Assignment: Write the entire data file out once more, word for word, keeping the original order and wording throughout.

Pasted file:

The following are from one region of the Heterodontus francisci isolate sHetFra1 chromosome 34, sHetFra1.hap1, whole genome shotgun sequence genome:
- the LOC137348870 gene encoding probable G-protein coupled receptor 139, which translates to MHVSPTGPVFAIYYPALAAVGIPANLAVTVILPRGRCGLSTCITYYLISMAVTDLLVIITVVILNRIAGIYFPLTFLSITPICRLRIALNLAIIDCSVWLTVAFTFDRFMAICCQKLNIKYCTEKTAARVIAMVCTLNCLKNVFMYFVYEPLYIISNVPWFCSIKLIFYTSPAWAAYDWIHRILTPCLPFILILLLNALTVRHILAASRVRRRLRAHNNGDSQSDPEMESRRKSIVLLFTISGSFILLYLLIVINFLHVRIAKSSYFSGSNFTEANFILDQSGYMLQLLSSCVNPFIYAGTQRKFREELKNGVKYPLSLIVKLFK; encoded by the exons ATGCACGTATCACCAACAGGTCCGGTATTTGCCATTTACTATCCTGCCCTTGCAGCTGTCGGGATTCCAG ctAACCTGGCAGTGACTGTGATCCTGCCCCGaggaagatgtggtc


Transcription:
The following are from one region of the Heterodontus francisci isolate sHetFra1 chromosome 34, sHetFra1.hap1, whole genome shotgun sequence genome:
- the LOC137348870 gene encoding probable G-protein coupled receptor 139, which translates to MHVSPTGPVFAIYYPALAAVGIPANLAVTVILPRGRCGLSTCITYYLISMAVTDLLVIITVVILNRIAGIYFPLTFLSITPICRLRIALNLAIIDCSVWLTVAFTFDRFMAICCQKLNIKYCTEKTAARVIAMVCTLNCLKNVFMYFVYEPLYIISNVPWFCSIKLIFYTSPAWAAYDWIHRILTPCLPFILILLLNALTVRHILAASRVRRRLRAHNNGDSQSDPEMESRRKSIVLLFTISGSFILLYLLIVINFLHVRIAKSSYFSGSNFTEANFILDQSGYMLQLLSSCVNPFIYAGTQRKFREELKNGVKYPLSLIVKLFK; encoded by the exons ATGCACGTATCACCAACAGGTCCGGTATTTGCCATTTACTATCCTGCCCTTGCAGCTGTCGGGATTCCAG ctAACCTGGCAGTGACTGTGATCCTGCCCCGaggaagatgtggtc